Intellectual character

Assets | Truth-seeking

1. Highlights

Truth-seeking is the process of finding and evaluating information that deepens our understanding of the world around us. It includes identifying information and distinguishing what is fact from what is fiction or opinion and critically assessing the quality of our data, and also using and applying that information in a way that prioritizes fairness, honesty and inclusivity.

Critically assess the quality and source of data.

Stay open to new information by recognizing the limits of knowledge.

Pursue accurate information to address critical social and systemic challenges.

Truth-seeking is driven by the moral asset of humility: it requires us to recognize the limits of our knowledge and be open to new information as it is uncovered. It asks us to use a variety of methods to seek out multiple perspectives and sources of data so that we can gain a fuller understanding of an individual’s experience or a systemic challenge and not be blinded by how we ourselves see the world. It also means that when we gain a new understanding that goes against conventional wisdom, we must use the assets of civility, honesty, empathy and courage to communicate with others and give them the space to process the new information. In this framework, truth-seeking means always being open to learning and reflection.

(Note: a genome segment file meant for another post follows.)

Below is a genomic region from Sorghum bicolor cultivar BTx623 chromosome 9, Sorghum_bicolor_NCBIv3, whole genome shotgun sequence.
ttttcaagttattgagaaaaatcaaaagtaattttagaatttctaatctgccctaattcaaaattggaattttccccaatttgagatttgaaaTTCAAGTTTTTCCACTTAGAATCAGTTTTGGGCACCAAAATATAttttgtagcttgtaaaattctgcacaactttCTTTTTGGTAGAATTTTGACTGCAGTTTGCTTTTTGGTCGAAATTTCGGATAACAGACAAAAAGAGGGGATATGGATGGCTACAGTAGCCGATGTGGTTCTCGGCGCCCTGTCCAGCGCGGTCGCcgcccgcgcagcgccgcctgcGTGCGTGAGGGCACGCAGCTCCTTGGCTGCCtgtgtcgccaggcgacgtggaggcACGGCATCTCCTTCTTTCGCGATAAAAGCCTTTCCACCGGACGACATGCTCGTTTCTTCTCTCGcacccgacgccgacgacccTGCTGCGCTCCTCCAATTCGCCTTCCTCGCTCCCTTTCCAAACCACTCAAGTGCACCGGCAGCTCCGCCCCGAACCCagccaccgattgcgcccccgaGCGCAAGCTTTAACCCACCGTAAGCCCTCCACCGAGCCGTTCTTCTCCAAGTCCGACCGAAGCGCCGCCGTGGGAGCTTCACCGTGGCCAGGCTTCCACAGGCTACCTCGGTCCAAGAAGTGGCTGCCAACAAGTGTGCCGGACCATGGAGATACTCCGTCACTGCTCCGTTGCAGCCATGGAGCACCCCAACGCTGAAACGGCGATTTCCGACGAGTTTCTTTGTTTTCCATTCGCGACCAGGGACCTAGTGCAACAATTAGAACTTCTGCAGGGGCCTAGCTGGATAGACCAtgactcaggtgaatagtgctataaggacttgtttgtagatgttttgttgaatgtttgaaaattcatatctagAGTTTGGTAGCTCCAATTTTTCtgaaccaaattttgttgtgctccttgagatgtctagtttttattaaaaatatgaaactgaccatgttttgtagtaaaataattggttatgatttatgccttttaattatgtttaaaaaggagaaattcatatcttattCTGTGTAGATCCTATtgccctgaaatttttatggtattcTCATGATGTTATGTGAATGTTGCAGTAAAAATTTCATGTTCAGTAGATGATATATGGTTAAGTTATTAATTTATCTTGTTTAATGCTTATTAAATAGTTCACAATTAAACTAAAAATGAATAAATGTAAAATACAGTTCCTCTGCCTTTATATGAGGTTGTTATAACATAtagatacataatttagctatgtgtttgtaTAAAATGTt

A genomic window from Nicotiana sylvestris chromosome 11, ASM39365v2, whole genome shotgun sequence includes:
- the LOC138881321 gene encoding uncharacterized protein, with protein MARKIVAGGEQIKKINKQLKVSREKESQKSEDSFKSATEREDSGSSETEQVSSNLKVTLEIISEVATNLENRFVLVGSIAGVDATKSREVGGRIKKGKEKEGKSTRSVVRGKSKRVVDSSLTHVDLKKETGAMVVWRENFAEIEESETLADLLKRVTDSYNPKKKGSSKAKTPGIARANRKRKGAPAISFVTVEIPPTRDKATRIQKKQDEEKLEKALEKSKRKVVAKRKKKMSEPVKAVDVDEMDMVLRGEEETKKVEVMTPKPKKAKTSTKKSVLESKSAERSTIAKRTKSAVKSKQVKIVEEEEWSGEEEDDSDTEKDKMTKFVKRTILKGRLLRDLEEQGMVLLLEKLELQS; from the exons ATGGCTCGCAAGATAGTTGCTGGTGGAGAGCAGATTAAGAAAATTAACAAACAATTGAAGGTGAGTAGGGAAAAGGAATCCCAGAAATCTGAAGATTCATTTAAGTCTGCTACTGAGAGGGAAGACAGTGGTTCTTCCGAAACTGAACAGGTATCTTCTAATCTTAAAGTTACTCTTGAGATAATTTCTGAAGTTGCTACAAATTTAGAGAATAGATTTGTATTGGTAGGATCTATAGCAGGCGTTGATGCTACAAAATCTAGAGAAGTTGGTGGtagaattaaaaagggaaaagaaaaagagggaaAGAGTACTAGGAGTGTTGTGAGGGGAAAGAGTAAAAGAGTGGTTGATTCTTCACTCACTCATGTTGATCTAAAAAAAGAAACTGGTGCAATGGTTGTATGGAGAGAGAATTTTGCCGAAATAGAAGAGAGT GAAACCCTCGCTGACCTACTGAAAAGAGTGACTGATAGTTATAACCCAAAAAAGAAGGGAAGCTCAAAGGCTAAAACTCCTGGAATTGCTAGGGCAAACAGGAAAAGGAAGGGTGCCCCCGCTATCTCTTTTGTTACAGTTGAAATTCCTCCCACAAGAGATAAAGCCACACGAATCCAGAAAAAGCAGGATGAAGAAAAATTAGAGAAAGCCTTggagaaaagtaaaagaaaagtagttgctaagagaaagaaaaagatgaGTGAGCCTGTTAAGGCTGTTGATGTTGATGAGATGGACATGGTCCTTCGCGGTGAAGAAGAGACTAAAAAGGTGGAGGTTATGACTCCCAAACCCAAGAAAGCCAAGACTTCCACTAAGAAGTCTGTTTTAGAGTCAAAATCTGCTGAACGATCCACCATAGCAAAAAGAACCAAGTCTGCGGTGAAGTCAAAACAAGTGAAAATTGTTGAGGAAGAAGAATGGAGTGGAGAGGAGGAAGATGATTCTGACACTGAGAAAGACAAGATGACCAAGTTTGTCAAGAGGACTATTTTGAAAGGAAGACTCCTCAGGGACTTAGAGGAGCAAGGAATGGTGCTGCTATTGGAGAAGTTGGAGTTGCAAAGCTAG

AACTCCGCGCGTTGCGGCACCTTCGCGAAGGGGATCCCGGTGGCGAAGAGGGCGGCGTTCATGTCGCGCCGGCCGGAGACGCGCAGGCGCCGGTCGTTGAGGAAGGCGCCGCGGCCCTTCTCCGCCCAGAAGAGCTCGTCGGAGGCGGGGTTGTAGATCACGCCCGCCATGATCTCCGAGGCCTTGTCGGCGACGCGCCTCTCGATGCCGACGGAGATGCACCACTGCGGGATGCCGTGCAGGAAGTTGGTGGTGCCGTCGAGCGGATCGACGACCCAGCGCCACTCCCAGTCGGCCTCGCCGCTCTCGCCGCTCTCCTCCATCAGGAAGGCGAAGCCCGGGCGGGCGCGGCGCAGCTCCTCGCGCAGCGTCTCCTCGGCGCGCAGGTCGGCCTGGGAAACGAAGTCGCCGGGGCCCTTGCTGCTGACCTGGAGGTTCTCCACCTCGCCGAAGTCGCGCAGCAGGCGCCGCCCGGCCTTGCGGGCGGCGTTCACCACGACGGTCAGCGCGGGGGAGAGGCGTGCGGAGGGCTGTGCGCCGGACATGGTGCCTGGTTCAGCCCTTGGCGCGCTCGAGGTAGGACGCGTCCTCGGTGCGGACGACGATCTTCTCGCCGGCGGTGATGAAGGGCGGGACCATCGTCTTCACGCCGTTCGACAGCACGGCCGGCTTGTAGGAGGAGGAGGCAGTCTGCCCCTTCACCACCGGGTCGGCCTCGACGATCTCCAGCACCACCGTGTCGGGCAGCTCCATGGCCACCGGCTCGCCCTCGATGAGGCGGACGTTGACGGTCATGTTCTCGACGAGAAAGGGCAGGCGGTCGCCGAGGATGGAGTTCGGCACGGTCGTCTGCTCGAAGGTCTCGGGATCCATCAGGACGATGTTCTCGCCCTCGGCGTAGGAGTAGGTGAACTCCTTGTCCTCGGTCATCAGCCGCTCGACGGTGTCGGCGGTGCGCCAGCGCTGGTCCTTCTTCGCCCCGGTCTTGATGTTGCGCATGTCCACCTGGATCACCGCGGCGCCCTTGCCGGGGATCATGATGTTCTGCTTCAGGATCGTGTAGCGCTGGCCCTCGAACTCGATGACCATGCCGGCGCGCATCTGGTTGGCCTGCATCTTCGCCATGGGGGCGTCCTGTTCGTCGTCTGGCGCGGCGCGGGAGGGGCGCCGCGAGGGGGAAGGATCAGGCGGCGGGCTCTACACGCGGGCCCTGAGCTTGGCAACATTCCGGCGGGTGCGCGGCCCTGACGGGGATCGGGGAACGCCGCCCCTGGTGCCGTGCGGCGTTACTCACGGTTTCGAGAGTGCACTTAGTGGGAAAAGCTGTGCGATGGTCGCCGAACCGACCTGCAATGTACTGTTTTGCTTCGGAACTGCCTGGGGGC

There are many times when circumstances may not allow us to gain as full an understanding as we would like prior to making decisions. Yet we can still come together around a partial but actionable consensus on a state of affairs and maintain humility in moving forward, aware that our vision may be incomplete or even wholly wrong. Principled Innovation addresses this challenge by emphasizing an iterative path forward in which we balance the deliberate process of pursuing accurate information with the need to address critical social and systemic challenges without delay.

Space, is what others need to process the new truth that we communicate with them.
Truth-seeking means always being open to learning and reflection.

2. Context

Truth-seeking means always being open to learning and reflection.

3. Resources

Select one of our featured resources or visit the PI toolkit library for more tools.

Truth matters: teaching young students to search for the most reasonable answer


  30 minutes

  By: Alina Reznitskaya and Ian A.G. Wilkinson, Phi Delta Kappan

Unpacking the biases that shape our beliefs


  11 minutes

  By: Mike Hartmann, TEDx

Deconstructing myths in the classroom


  30 minutes

  By: Principled Innovation™ (PI)

The danger of a single story


  60 minutes

  By: Principled Innovation™ (PI)

Access our collection of +200 learning materials

PI toolkit library